We are still stuck with the third explanation. Except now they are moving into the “there are not enough role models” rationalisation. So we will have to put up with that for a decade or so. Eventually we may get around to the first or the second explanation.

  22. Oops. Missed the comment.
    “” but by that time most of the energy will have been released and the only worry is the twang of the string”
    Obviously never used a bow. There’s a reason for the arm guard you discover when you leave it off. It’s the twang of the string puts a hunting arrow into one side of a pig & out the other.

  23. If you don’t understand the above:
    When the arrow leaves the string they’re both travelling at 300 ft/sec+..Their maximum velocity. You get in the way of the string, before that point, you’re intercepting the inertia of the string plus the bow limbs, at that velocity. Something like being hit with a 20 oz hammer wielded by an enthusiastic carpenter.

  24. I took a field archery course once, and none of the women on the course seemed to feel a need to hack their boobs off. One seemed particularly talented at shooting the (foam animal) targets in the balls, though.

    I’m guessing that wouldn’t be recommended if hunting a real grizzly bear.

  25. @ SMFS
    One in three does not meet *my* definition of “vanishingly rare”
    when I started as a trainee progreamer in 1964 the “Mathematical Research” section had four male and two femasle staff; outside my work experience, I have a sister, son and first cousin once removed who are (or were in my sister’s case before she retired) programmers.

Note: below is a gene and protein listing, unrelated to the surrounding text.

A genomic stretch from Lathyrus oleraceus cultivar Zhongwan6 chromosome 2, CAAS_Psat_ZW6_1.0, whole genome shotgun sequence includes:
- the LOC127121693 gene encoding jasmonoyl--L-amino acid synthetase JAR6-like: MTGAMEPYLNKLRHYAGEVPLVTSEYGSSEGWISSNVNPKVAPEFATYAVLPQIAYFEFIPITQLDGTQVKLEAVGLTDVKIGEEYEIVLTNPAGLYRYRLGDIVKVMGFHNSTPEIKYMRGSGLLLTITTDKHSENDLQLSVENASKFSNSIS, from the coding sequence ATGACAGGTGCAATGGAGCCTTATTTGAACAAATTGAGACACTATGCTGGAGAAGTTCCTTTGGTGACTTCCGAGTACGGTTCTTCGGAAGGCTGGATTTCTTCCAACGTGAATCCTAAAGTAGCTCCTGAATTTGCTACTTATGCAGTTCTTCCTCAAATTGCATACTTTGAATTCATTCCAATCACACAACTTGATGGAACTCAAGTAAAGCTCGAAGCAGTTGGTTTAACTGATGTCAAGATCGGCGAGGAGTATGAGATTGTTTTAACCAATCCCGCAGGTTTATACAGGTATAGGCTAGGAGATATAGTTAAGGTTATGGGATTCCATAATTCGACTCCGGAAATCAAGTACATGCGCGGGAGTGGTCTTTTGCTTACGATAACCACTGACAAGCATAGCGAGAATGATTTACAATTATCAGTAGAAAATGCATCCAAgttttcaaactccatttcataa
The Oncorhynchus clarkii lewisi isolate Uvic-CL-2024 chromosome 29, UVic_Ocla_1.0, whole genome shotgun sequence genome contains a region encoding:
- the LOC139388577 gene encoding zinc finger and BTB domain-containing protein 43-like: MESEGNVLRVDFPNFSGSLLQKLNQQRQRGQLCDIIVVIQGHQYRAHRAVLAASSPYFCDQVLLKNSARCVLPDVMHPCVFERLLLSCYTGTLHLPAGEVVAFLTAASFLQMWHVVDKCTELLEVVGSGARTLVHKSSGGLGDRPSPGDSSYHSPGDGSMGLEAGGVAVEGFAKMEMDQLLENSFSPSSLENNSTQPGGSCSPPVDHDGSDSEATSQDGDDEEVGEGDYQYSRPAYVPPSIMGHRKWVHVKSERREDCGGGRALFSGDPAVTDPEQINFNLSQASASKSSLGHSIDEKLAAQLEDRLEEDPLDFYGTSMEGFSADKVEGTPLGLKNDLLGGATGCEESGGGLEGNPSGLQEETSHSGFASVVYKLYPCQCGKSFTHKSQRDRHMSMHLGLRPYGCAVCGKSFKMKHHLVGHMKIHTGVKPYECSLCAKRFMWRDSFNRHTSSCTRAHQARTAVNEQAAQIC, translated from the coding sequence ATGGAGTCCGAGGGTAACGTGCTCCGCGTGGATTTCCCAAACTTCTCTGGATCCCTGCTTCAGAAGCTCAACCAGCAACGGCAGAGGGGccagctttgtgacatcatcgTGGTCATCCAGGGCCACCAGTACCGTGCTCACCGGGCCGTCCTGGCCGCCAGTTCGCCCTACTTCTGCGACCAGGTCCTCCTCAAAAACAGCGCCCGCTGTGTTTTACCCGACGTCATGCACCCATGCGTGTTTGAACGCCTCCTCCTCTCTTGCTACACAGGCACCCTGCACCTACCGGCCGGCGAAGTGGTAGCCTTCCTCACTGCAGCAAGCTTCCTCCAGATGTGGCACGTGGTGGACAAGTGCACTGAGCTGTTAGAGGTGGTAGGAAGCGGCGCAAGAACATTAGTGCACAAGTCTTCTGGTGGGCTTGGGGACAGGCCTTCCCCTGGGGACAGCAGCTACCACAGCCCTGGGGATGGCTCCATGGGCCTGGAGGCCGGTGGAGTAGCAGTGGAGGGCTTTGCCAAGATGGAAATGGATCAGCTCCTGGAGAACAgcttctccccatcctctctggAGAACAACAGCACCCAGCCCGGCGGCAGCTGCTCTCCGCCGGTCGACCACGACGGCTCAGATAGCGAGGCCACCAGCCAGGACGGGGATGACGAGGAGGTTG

There are many reasons why female programmers are rare, one of which is social pressure

  26. In my 30+ years as a computer jock, I never saw any difference in competence due to sex.

    But at the extremes, it goes to males. The absolute brightest, and the absolute idiots were males.

  27. Gamecock – same applies to male/female ability overall.

    I know almost nothing about the world of coding, but I do know that in professions with which I am familiar, women are prepared to work as psychotically hard as men.

    Generally this requires the sacrifice of their child-bearing years. As has been mentioned here before, there is really no equitable solution to this.

  28. So Much For Subtlety

    Gamecock – “In my 30+ years as a computer jock, I never saw any difference in competence due to sex.”

    There may be a slight selection problem there. Given that the vast majority of women do not choose to do computer science.

    MC – “I know almost nothing about the world of coding, but I do know that in professions with which I am familiar, women are prepared to work as psychotically hard as men.”

    You are working in an odd profession. Virtually all of the wage gap is actually a gap with married men. Who earn significantly more than unmarried men. Presumably because their wives are encouraging them to work themselves to an early death.

  29. Herodotus also wrote that people in some countries have black sperm, quoting him as a source on the History of Mongolia is beyond ridiculous. At best you can take his work on areas around Greece as something resembling the truth, the rest is all travellers stories and made up shit.

  30. Yes. But it is just vanishingly rare. Which leaves several possible options. Herodotus also wrote that people in some countries have black sperm, quoting him as a source on the History of Mongolia is beyond ridiculous. There may be a slight selection problem there. Given that the vast majority of women do not choose to do computer science.